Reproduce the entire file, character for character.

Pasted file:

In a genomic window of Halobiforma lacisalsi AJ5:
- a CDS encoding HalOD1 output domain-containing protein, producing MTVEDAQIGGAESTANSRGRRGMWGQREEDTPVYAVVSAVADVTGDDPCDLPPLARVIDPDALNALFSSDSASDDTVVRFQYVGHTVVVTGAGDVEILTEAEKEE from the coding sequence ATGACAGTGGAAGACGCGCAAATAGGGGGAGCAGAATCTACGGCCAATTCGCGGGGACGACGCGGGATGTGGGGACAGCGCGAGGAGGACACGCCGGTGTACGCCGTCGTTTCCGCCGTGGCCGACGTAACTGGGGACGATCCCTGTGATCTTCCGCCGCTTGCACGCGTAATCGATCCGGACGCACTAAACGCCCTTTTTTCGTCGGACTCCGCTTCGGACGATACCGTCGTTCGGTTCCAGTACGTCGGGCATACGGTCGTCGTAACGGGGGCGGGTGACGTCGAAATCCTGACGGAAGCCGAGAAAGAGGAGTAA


In a genomic window of Halobiforma lacisalsi AJ5:
- a CDS encoding HalOD1 output domain-containing protein, producing MTVEDAQIGGAESTANSRGRRGMWGQREEDTPVYAVVSAVADVTGDDPCDLPPLARVIDPDALNALFSSDSASDDTVVRFQYVGHTVVVTGAGDVEILTEAEKEE from the coding sequence ATGACAGTGGAAGACGCGCAAATAGGGGGAGCAGAATCTACGGCCAATTCGCGGGGACGACGCGGGATGTGGGGACAGCGCGAGGAGGACACGCCGGTGTACGCCGTCGTTTCCGCCGTGGCCGACGTAACTGGGGACGATCCCTGTGATCTTCCGCCGCTTGCACGCGTAATCGATCCGGACGCACTAAACGCCCTTTTTTCGTCGGACTCCGCTTCGGACGATACCGTCGTTCGGTTCCAGTACGTCGGGCATACGGTCGTCGTAACGGGGGCGGGTGACGTCGAAATCCTGACGGAAGCCGAGAAAGAGGAGTAA